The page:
William Shakespeare’s Hamlet summary & analysis


“The tragical history of Hamlet, Prince of Denmark” by William Shakespeare is the frontispiece of all the literature in the world and is the fountain of inspiration for all the playwrights who succeeded him. There are many versions of Hamlet written by several playwrights, the most popular being the Hamlet of Thomas Kyd (“Ur-Hamlet”); however, Shakespeare’s Hamlet is deservedly the best amongst all the creative interpretations of the Prince of Denmark. The tragedy is written in five acts and focuses entirely on Hamlet. The following Hamlet summary and analysis will give an idea of the philosophical depths Shakespeare could touch with the emotional stirring of the Prince and the intensity of life he could show through the characters.

Hamlet Summary: Act – I, Scene – 1 (A platform before the Elsinore castle):

On the darkest of nights where the cold can make anyone sick at heart, Francisco is guarding the castle and Bernardo another officer enters to own his shift and relieve Francisco for the night. Bernardo inquires about the arrival of Marcellus, another officer and Horatio, friend of Hamlet. As Francisco answers of their absence, the two men enter and Francisco takes leave. Marcellus and Bernardo call Horatio to make him witness the apparition they’re seeing for two nights. They speak in whispers about the ghost of their deceased and beloved King Hamlet. Horatio, however, doesn’t believe in the statements of the two and waits for the apparition to happen.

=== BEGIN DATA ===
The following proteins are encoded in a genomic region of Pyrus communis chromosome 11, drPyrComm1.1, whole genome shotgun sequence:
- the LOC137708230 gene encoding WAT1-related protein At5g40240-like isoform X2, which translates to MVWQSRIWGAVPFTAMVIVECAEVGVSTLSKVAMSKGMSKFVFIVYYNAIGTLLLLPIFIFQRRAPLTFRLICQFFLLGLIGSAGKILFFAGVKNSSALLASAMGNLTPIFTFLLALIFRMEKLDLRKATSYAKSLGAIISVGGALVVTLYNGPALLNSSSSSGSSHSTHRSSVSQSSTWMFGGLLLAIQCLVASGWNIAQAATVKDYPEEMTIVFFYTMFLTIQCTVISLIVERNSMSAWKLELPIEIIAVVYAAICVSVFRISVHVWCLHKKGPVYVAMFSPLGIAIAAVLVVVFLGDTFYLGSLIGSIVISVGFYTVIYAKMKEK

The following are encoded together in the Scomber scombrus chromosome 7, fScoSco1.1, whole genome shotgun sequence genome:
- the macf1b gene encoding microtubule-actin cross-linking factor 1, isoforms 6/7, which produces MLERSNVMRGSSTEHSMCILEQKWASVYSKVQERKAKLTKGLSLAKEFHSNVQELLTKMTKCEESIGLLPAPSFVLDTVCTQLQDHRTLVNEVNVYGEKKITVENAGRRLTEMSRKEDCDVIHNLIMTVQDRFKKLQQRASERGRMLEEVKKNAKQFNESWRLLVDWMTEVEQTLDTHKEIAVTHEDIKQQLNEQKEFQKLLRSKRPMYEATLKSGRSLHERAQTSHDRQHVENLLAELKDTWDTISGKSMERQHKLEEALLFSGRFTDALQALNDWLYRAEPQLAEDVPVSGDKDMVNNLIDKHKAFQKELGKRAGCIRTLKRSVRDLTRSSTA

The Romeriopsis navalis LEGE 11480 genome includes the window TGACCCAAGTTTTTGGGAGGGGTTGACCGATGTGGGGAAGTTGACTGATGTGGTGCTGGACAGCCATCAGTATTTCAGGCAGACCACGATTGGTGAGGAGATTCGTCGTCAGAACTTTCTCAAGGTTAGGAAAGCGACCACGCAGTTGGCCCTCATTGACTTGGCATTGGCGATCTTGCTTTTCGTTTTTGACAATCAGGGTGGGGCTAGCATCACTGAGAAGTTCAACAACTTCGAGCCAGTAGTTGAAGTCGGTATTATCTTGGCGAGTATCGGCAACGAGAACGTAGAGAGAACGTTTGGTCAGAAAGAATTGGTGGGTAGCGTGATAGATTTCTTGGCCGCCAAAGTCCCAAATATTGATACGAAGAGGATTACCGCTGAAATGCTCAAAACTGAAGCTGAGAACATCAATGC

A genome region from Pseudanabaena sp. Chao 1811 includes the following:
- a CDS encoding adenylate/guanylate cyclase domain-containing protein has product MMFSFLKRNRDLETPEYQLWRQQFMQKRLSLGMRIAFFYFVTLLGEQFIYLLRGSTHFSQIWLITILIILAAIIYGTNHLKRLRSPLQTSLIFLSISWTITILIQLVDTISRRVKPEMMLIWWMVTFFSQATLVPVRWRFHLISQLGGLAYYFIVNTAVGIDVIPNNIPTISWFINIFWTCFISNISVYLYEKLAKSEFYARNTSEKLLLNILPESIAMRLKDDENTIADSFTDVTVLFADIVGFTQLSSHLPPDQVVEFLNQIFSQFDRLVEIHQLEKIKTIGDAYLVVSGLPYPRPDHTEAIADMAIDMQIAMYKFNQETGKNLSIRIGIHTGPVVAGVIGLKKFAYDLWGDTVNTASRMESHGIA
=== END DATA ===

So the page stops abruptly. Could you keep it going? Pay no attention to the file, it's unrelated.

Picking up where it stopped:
As the bell beats one at night, the ghost enters with spectre and armour resembling that of King Hamlet and fades away into the darkness. Horatio watches the ghost with fear, wonder and uncertainty as he recognizes the fierce armour of the King which he wore during the battle against Norway. Horatio interprets that the ghost of King Hamlet is perhaps warning of a military attack as the prince of Norway – Fortinbras, is planning to re-conquer his land and glory.